Kansas vs. Villanova – Basketball Insight Blog

Here was my first piece that was published earlier today for Basketball Insight, that discusses the Kansas vs. Villanova (Preview with a Review) matchup that took place in November of 2013 and how the first half results of that game could lead to coaching decisions and important game strategy for tomorrow’s Elite 8 contest.

I am excited to be contributing to another wonderful site that coaches can share and learn from. I hope my thoughts and contributions spark great conversation and make others give back as well.

Follow Bert DeSalvo on Twitter @CoachDeSalvo


Coaching Strategy – Late Game Situations (#2)

I want to thank all of the comments and tweets that I received yesterday and this morning regarding yesterday’s Late Game Situation (#1) post. I think that everyone brought an interesting perspective.

Since yesterday’s post was such a success, here is another situation I wanted to bring to your attention.


Team A is leading Team B by two points late in the game. Team A has committed 2 team fouls, while Team B has committed 5 team fouls. Team A has possession. Both teams have two timeouts remaining.

Team B commits two personal fouls to put Team A to the foul line for a one-and-one opportunity. Team A makes the first and misses the second, increasing their lead to three points with :28 seconds remaining.

With the clock running down, Team B makes a semi-contested 3pt shot at the top of the key to tie the game with :16 remaining.

Team A commits an offensive foul driving to the basket, which gives the ball to Team B with :6.3 seconds remaining. Team A now has 3 team fouls.

Team A calls a timeout.

Team B inbounds the ball from their defensive baseline, where they are fouled immediately by Team A (4th team foul) with :05 seconds remaining. Team B inbounds the ball from their defensive foul line extended, where they are fouled once again by Team A (5th team foul) with :3.6 seconds remaining.

Team B calls a timeout.

Team B inbounds the ball near half court. Team B gets a uncontested 3pt shot opportunity with :02 seconds remaining that misses. Team B rebounds the miss and scores, however it is ruled after the buzzer, which sends the game to overtime.

Fastforward to late in the overtime period, where Team A still has five team fouls and Team B now has 10 team fouls and both teams have a timeout.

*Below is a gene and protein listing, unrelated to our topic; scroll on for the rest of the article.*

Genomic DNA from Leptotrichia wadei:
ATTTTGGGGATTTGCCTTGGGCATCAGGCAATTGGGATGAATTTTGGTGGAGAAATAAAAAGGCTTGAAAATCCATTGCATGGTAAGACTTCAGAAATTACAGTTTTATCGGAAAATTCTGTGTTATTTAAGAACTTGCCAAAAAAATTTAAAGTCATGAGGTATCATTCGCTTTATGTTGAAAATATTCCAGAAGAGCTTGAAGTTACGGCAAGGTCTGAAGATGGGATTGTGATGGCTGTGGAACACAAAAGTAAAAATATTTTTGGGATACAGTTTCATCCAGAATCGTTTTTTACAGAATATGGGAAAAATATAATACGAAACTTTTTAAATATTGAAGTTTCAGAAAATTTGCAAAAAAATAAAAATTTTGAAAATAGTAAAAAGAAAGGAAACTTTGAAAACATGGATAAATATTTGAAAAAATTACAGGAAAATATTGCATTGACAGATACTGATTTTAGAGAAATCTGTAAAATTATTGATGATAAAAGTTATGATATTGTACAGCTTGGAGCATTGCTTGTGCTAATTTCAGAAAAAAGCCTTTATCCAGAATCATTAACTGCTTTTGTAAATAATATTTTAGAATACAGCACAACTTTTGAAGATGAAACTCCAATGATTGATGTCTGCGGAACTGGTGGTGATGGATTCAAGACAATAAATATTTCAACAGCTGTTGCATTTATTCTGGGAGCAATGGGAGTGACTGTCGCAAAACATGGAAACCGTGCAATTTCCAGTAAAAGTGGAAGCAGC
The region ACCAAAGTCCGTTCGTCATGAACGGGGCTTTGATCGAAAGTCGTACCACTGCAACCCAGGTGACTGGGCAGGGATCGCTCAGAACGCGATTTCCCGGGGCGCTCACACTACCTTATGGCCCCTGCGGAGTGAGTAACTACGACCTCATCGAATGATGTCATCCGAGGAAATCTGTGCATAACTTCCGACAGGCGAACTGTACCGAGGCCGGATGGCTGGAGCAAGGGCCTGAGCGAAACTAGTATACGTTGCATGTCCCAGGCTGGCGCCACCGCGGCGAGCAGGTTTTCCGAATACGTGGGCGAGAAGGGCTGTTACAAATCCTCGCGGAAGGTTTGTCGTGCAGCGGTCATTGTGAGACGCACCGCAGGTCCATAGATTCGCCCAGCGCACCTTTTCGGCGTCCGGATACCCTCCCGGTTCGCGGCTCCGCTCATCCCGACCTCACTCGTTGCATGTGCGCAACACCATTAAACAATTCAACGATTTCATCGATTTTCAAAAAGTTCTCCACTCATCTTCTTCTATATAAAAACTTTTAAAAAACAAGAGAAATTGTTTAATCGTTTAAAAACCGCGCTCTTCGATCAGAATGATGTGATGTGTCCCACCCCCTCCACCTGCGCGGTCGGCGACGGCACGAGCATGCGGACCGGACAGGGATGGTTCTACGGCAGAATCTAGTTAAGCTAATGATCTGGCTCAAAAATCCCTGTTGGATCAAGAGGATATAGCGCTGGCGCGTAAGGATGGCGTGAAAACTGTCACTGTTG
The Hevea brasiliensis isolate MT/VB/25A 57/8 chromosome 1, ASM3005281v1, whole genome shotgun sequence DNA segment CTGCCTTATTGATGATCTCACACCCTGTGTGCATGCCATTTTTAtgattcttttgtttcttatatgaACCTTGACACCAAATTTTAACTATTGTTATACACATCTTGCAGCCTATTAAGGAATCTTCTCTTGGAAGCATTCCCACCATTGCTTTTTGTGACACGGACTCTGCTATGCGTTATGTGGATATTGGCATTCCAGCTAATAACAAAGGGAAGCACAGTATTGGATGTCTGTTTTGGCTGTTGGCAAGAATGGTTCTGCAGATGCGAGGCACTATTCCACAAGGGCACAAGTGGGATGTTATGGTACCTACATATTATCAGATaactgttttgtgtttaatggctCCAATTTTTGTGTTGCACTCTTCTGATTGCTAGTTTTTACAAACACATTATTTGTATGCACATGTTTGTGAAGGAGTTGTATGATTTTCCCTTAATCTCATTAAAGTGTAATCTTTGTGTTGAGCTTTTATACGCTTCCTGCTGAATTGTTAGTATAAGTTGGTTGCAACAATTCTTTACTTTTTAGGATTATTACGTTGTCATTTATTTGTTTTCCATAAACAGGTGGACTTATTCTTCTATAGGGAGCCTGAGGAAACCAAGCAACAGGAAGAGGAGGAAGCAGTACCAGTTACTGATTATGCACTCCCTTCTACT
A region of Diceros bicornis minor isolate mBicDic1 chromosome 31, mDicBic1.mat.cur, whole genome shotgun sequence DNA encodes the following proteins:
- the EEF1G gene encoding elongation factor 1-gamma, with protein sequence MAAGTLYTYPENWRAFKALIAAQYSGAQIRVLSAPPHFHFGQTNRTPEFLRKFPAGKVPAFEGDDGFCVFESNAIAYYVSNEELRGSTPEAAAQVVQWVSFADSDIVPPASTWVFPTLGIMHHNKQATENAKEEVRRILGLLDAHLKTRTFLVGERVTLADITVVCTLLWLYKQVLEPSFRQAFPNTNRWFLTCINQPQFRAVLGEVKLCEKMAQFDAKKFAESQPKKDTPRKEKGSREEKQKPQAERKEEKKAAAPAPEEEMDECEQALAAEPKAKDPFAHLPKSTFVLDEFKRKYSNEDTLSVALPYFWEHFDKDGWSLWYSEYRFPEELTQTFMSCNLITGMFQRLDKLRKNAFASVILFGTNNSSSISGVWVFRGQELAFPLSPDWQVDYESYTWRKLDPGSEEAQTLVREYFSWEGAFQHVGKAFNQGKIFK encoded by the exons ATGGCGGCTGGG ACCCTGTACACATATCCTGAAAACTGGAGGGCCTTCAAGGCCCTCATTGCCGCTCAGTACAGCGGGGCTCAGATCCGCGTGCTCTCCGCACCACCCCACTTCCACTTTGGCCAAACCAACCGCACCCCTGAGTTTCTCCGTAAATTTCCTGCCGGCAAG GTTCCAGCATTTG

Team A makes a jump shot to tie the game up with :27 seconds remaining. With :19.5 remaining Team B calls a timeout.

Team B inbounds the ball on their offensive foul line extended. Team B uses the clock and gets a 3pt field goal attempt with :04 seconds remaining. Player X on Team B offensive rebounds the miss and his tip-in attempt misses as well. However, he once again rebounds his miss and tips-in the game winner as time expires.

Team B wins by two points.


As I watched this scenario unfold, I would have done a few things different as a head coach for Team A.

First, Team A did fo a nice job to get one of its best free throw shooters on the line in regulation, when it was evident that Team B was trying to foul to them. The shooter who was at the line was the second best FT shooter at 81% (34-42).

However, once Team A’s shooter only made 1 of 2 free throws, and with four team fouls to give, Team A should have been more intent on fouling. I understand saving one foul because you do not want the official to put Team B on the line for a one-and-one on a 50/50 call. Even so, that would have given Team A three fouls to use to keep Team B from shooting a 3pt shot.

The second mistake Team A made was allowing a 3pt shot. Defenders should be giving no help and push up on their man to limit a game tying shot. Even if they make a layup, Team A could have called a timeout to get the ball inbounded to their best free throw shooter back on the line for another one-and-one. You cannot play defense (stunt and recover) the same way in this situation. Period.

Team A did use their fouls effectively after committing the offensive foul, however, they still gave Team B a good look and offensive rebound at the end of regulation (which barely was after the buzzer).

Unbelievably, Team A committed no fouls in the overtime session so they still had one to give. With :19.5 remaining when you know the opponent is going to run the clock down, they had the opportunity to foul several times to force Team B to inbound the ball with under :05 seconds. This would have only given Team A six team fouls and would have forced Team B to execute a sideline-out-of-bounds play to win the game, by either making a field goal or getting to the foul line and converting at least one attempt.

Even more baffling is that Team A gave up a similar offensive rebound (actually two of them) and two tip-in opportunities.

Although I understand not fouling, I disagree with it personally. Having a foul to give does no good when you are talking to your team in the locker room after a heartbreaking loss.


Please comment below and give your take on this late game scenario and how you would have coached it. I appreciate all of your responses and feedback. I have done my best to explain the situation, but if there are any other factors that would impact your decision, I will be happy to retrieve them for you.

Follow Bert DeSalvo on Twitter @CoachDeSalvo